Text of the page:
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Transplantation of hematopoietic stem cells and long-term survival for primary immunodeficiencies in Europe: entering a new century, do we do better?

J Allergy Clin Immunol; 126(3): 602-10.e1-11, 2010 Sep.
Artigo em Inglês | MEDLINE | ID: mdl-20673987


Hematopoietic stem cell transplantation remains the only treatment for most patients with severe combined immunodeficiencies (SCIDs) or other primary immunodeficiencies (non-SCID PIDs).


To analyze the long-term outcome of patients with SCID and non-SCID PID from European centers treated between 1968 and 2005.


The product-limit method estimated cumulative survival; the log-rank test compared survival between groups. A Cox proportional-hazard model evaluated the impact of independent predictors on patient survival.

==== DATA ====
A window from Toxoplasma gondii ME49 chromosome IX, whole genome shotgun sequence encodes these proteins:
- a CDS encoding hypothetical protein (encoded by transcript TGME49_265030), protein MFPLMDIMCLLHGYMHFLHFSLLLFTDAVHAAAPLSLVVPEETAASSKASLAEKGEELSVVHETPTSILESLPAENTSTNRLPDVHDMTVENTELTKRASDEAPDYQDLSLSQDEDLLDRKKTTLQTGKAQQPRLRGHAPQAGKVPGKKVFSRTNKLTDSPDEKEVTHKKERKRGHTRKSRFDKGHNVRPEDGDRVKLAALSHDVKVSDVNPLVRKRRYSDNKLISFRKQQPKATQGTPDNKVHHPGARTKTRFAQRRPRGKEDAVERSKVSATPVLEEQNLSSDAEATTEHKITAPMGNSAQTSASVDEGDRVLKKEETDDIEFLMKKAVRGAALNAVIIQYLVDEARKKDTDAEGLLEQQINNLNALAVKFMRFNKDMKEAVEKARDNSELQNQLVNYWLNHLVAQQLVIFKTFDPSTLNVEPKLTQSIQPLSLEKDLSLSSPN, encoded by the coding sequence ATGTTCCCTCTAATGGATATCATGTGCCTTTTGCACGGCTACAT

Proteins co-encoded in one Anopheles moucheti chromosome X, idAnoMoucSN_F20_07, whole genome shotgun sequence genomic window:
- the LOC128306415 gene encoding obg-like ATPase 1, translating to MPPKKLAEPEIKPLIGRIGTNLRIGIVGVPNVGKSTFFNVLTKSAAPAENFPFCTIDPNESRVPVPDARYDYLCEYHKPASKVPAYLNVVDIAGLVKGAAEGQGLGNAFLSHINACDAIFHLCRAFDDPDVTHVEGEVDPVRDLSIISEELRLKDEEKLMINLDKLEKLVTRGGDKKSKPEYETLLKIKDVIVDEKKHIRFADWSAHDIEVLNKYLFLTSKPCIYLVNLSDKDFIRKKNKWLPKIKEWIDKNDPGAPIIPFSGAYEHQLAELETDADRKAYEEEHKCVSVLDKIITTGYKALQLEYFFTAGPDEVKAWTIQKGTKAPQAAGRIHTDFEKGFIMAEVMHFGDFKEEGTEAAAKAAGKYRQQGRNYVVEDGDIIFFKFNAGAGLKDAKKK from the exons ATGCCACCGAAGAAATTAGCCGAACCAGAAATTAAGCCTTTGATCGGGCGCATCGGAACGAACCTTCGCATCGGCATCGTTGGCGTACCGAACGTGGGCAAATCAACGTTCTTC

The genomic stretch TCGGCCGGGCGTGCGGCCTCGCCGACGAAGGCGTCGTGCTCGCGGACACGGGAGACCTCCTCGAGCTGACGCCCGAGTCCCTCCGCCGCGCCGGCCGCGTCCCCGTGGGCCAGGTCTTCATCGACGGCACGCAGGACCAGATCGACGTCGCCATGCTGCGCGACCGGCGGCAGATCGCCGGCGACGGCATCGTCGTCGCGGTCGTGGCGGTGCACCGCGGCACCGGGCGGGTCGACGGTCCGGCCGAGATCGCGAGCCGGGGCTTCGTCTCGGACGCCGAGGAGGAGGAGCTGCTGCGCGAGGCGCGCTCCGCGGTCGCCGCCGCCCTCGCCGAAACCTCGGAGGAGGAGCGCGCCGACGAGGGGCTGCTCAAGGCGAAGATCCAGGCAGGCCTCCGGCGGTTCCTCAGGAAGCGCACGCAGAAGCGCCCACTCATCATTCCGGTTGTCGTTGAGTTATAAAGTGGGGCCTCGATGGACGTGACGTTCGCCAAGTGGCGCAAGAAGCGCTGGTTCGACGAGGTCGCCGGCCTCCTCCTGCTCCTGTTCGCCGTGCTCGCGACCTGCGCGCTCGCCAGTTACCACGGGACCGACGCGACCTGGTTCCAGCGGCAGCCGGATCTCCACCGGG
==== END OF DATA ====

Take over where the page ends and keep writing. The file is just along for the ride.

In patients with SCID, survival with genoidentical donors (n = 25) from 2000 to 2005 was 90%. Survival using a mismatched relative (n = 96) has improved (66%), similar to that using an unrelated donor (n = 46; 69%; P = .005). Transplantation after year 1995, a younger age, B(+) phenotype, genoidentical and phenoidentical donors, absence of respiratory impairment, or viral infection before transplantation were associated with better prognosis on multivariate analysis. For non-SCID PID, in contrast with patients with SCID, we confirm that, in the 2000 to 2005 period, using an unrelated donor (n = 124) gave a 3-year survival rate similar to a genoidentical donor (n = 73), 79% for both. Survival was 76% in phenoidentical transplants (n = 23) and worse in mismatched related donor transplants (n = 47; 46%; P = .016).


This is the largest cohort study of such patients with the longest follow-up. Specific issues arise for different patient groups. Patients with B-SCID have worse survival than other patients with SCID, despite improvements in each group. For non-SCID PID, survival is worse than SCID, although more conditions are now treated. Individual disease categories now need to be analyzed so that disease-specific prognosis may be better understood and the best treatments planned.